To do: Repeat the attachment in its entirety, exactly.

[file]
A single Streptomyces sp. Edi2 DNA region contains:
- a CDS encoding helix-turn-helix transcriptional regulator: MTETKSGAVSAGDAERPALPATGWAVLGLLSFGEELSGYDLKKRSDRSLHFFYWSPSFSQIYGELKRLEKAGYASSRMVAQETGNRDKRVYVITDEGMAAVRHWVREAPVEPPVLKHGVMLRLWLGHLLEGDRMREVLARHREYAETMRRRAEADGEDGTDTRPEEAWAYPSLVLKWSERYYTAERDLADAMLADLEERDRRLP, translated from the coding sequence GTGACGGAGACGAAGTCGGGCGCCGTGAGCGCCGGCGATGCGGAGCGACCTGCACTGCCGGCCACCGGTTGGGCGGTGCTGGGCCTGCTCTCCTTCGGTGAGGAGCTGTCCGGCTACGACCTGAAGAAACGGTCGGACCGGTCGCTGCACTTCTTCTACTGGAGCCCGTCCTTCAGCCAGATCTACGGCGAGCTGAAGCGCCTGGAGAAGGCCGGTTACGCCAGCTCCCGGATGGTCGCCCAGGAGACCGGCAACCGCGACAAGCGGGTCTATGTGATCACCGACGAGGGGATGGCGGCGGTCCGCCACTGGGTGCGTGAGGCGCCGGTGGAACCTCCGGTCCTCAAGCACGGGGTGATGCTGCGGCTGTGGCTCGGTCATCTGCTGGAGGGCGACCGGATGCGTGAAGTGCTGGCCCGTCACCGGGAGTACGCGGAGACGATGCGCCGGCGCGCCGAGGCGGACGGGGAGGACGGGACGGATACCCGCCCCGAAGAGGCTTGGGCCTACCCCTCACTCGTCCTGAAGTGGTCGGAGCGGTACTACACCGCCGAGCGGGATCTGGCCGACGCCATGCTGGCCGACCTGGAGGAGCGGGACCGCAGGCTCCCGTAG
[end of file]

A single Streptomyces sp. Edi2 DNA region contains:
- a CDS encoding helix-turn-helix transcriptional regulator: MTETKSGAVSAGDAERPALPATGWAVLGLLSFGEELSGYDLKKRSDRSLHFFYWSPSFSQIYGELKRLEKAGYASSRMVAQETGNRDKRVYVITDEGMAAVRHWVREAPVEPPVLKHGVMLRLWLGHLLEGDRMREVLARHREYAETMRRRAEADGEDGTDTRPEEAWAYPSLVLKWSERYYTAERDLADAMLADLEERDRRLP, translated from the coding sequence GTGACGGAGACGAAGTCGGGCGCCGTGAGCGCCGGCGATGCGGAGCGACCTGCACTGCCGGCCACCGGTTGGGCGGTGCTGGGCCTGCTCTCCTTCGGTGAGGAGCTGTCCGGCTACGACCTGAAGAAACGGTCGGACCGGTCGCTGCACTTCTTCTACTGGAGCCCGTCCTTCAGCCAGATCTACGGCGAGCTGAAGCGCCTGGAGAAGGCCGGTTACGCCAGCTCCCGGATGGTCGCCCAGGAGACCGGCAACCGCGACAAGCGGGTCTATGTGATCACCGACGAGGGGATGGCGGCGGTCCGCCACTGGGTGCGTGAGGCGCCGGTGGAACCTCCGGTCCTCAAGCACGGGGTGATGCTGCGGCTGTGGCTCGGTCATCTGCTGGAGGGCGACCGGATGCGTGAAGTGCTGGCCCGTCACCGGGAGTACGCGGAGACGATGCGCCGGCGCGCCGAGGCGGACGGGGAGGACGGGACGGATACCCGCCCCGAAGAGGCTTGGGCCTACCCCTCACTCGTCCTGAAGTGGTCGGAGCGGTACTACACCGCCGAGCGGGATCTGGCCGACGCCATGCTGGCCGACCTGGAGGAGCGGGACCGCAGGCTCCCGTAG